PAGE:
News: Adolescent Depression, Insomnia, Benefits of Anxiety, and more…

Here’s a roundup of news in the areas of mental health and marriage that struck me this month. 1. Adolescent Mental Health When Father Leaves Researchers following kids who were about 12 when their fathers left the family found that these children, five years later found that at first the children suffered from depression and anxiety. By nine months later, the depression lifted but not the stress. Interestingly, the teens also worried about their mothers even though they were still living with them. There were various theories floated as to why these particular feelings were taking hold of the children at these points in time. 2. How Loss of Sleep Disturbs Our Ability to Regulate Our Emotions.   If you have noticed yourself over-reacting when you haven’t had enough sleep, it’s not just “your emotions”; there’s a biochemical reason for that and researchers have pinned it down. The study had people take tests first after a good night’s sleep and second, after deprivation. The fascinating finding was that sleep deprivation caused people to perceive emotionally neutral images in a negative way. In another test, subjects were distracted by both neutral and negative images when they lost a night’s sleep but people with a good night’s sleep were only distracted by negative images. The lead researcher stated that poor sleep: “can lead to biased cognitive processing and poor judgment as well as anxiety.” 3. How to Improve Mental Health in 2016 The author gathered information from a number of studies and found the following surprising suggestions: a. The Mediterranean Diet improves a sense of well-being and improves cognitive...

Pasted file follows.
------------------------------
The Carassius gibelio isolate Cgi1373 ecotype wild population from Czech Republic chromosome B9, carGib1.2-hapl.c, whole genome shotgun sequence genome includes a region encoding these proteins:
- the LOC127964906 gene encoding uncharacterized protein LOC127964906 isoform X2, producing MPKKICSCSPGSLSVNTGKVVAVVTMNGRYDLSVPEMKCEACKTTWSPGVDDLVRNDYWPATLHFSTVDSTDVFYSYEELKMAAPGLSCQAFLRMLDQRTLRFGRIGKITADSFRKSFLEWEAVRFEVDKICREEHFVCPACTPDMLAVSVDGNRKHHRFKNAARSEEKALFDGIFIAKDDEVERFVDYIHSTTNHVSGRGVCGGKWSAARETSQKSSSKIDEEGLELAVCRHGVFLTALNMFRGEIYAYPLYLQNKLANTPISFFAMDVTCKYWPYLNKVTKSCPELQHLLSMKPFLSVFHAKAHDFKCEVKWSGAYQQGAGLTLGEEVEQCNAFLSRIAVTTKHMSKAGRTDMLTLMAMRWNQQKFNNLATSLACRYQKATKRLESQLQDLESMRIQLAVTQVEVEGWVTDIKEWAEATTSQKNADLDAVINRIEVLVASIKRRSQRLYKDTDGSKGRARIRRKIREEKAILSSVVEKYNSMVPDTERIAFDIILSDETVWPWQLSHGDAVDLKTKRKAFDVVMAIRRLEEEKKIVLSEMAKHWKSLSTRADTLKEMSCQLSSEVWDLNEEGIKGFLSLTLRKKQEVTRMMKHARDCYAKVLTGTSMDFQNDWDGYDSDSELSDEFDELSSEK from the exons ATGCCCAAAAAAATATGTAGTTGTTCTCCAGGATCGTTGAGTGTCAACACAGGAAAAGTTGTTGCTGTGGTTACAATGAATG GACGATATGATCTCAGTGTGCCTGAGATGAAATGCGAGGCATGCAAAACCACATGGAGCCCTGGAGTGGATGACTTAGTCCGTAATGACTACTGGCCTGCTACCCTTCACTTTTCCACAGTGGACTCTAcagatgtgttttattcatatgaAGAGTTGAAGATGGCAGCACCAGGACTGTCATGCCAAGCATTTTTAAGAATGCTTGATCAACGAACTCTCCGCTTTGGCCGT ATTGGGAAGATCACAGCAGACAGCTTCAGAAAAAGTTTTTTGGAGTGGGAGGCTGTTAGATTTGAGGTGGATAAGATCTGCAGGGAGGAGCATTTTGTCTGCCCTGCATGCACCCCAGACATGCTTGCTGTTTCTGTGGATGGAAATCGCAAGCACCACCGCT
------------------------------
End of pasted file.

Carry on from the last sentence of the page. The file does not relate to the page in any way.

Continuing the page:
How to Get A Good Night Sleep

This was not new for him. It was 3 AM and Herb was wide awake. Forget the fact that he’d just gone to bed at midnight and that he was bone tired. His brain went into action: But what did Gloria mean? What if she really wants out of the relationship? But no, that can’t be because of what Brian said she said…… And on and on. His anxiety was in full control. A worrying mind flits from one branch of a decision tree down another. Every branch is visited and new ones sprout as the worrier looks. Each branch must be examined and re-examined. Yes, that’s part of it: revisit each worry again and yet again because there could be a new slant on an old situation that went unnoticed before. The new slants produce more doubts, more worries, more questions, more obsessive negative thoughts, and the entire tree must be explored again with the new slant in mind. The hours tick by and sleep is a gift of the past, the one thing that eludes the watchful eye of the worrier. Insomnia. This is not just a nocturnal thing; it goes on all day, getting in the way of relationships, work, driving, studying, and living. Our brains were not meant to function this way; it’s just not efficient. And it inhibits doing the very thing that seems to be hogging the controls: thinking. Paradoxically, when we stop worrying, we can easily get the answers we want. Here’s why: We are consciously aware of only a small fraction of what we experience. The rest gets filed somewhere in...
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